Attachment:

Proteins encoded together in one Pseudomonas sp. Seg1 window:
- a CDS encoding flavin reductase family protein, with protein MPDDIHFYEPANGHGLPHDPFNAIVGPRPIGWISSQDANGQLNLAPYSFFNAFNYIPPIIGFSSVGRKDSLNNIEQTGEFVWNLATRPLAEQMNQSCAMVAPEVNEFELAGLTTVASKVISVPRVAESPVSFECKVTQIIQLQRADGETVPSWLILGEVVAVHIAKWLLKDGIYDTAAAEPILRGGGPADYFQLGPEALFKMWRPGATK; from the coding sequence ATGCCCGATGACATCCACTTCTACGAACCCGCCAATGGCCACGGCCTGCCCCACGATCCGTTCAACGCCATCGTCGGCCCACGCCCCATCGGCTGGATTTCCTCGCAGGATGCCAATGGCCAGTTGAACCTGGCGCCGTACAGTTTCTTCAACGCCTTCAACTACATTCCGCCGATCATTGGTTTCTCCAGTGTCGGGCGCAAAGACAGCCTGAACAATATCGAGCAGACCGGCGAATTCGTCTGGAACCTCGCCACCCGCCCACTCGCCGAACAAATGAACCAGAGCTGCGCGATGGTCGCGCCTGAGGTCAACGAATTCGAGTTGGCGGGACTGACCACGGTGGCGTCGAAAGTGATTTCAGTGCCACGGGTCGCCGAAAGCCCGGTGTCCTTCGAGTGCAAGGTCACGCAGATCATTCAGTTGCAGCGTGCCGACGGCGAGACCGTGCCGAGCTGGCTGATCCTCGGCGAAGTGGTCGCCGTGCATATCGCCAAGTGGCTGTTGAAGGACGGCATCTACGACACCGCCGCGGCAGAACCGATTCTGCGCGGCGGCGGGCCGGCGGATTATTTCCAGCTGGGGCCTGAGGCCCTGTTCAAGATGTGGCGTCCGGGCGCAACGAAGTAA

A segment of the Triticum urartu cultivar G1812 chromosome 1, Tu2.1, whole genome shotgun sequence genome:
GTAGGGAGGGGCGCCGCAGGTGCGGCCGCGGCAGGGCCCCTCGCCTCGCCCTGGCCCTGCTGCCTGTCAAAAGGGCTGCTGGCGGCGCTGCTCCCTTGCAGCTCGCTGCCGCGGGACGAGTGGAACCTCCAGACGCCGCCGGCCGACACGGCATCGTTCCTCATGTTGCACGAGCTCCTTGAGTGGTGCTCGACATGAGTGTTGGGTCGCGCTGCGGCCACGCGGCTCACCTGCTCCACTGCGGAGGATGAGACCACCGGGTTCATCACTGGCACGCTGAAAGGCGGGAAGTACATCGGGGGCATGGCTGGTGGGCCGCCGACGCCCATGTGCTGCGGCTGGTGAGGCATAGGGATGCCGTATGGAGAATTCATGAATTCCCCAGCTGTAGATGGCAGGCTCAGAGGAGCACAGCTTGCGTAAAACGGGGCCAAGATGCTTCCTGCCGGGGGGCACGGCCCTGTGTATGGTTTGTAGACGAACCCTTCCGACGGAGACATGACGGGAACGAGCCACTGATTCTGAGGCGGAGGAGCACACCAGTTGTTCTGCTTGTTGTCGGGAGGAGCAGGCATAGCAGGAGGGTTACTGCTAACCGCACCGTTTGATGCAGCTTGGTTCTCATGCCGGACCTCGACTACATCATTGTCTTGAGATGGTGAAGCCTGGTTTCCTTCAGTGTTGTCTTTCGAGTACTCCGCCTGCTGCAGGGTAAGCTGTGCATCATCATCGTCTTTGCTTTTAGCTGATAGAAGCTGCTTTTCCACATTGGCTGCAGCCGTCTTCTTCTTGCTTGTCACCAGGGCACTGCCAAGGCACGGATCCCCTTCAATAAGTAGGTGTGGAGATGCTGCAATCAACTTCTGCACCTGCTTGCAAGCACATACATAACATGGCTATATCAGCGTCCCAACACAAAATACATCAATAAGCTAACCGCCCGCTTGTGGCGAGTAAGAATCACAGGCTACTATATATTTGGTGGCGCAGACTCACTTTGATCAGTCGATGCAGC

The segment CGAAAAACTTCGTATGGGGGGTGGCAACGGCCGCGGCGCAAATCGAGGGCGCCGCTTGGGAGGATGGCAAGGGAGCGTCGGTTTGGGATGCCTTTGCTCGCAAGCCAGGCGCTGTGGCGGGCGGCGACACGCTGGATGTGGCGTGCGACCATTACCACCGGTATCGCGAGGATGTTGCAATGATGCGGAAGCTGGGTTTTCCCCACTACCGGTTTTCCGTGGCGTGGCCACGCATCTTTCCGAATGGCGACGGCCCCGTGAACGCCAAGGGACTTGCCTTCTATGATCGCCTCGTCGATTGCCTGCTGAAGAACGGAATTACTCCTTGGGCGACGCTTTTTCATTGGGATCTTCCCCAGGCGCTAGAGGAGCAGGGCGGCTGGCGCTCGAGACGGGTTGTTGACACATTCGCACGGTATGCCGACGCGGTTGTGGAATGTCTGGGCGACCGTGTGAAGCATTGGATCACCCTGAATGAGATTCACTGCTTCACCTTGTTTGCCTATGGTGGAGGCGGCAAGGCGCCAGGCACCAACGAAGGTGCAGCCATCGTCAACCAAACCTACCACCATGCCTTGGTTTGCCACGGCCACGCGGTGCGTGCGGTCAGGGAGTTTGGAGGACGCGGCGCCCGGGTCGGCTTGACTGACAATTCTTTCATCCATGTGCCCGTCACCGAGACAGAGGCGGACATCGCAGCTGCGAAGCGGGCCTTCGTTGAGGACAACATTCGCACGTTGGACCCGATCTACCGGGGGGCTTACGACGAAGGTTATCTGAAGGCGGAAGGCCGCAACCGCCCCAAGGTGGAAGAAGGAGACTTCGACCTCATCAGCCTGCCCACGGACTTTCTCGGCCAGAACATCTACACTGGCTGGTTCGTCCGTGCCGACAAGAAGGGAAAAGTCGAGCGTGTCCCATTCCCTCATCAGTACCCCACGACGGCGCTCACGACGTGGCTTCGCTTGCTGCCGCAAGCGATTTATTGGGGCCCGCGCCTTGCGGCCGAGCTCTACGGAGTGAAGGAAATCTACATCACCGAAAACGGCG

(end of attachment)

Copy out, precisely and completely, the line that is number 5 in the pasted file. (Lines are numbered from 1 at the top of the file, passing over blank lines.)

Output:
The segment CGAAAAACTTCGTATGGGGGGTGGCAACGGCCGCGGCGCAAATCGAGGGCGCCGCTTGGGAGGATGGCAAGGGAGCGTCGGTTTGGGATGCCTTTGCTCGCAAGCCAGGCGCTGTGGCGGGCGGCGACACGCTGGATGTGGCGTGCGACCATTACCACCGGTATCGCGAGGATGTTGCAATGATGCGGAAGCTGGGTTTTCCCCACTACCGGTTTTCCGTGGCGTGGCCACGCATCTTTCCGAATGGCGACGGCCCCGTGAACGCCAAGGGACTTGCCTTCTATGATCGCCTCGTCGATTGCCTGCTGAAGAACGGAATTACTCCTTGGGCGACGCTTTTTCATTGGGATCTTCCCCAGGCGCTAGAGGAGCAGGGCGGCTGGCGCTCGAGACGGGTTGTTGACACATTCGCACGGTATGCCGACGCGGTTGTGGAATGTCTGGGCGACCGTGTGAAGCATTGGATCACCCTGAATGAGATTCACTGCTTCACCTTGTTTGCCTATGGTGGAGGCGGCAAGGCGCCAGGCACCAACGAAGGTGCAGCCATCGTCAACCAAACCTACCACCATGCCTTGGTTTGCCACGGCCACGCGGTGCGTGCGGTCAGGGAGTTTGGAGGACGCGGCGCCCGGGTCGGCTTGACTGACAATTCTTTCATCCATGTGCCCGTCACCGAGACAGAGGCGGACATCGCAGCTGCGAAGCGGGCCTTCGTTGAGGACAACATTCGCACGTTGGACCCGATCTACCGGGGGGCTTACGACGAAGGTTATCTGAAGGCGGAAGGCCGCAACCGCCCCAAGGTGGAAGAAGGAGACTTCGACCTCATCAGCCTGCCCACGGACTTTCTCGGCCAGAACATCTACACTGGCTGGTTCGTCCGTGCCGACAAGAAGGGAAAAGTCGAGCGTGTCCCATTCCCTCATCAGTACCCCACGACGGCGCTCACGACGTGGCTTCGCTTGCTGCCGCAAGCGATTTATTGGGGCCCGCGCCTTGCGGCCGAGCTCTACGGAGTGAAGGAAATCTACATCACCGAAAACGGCG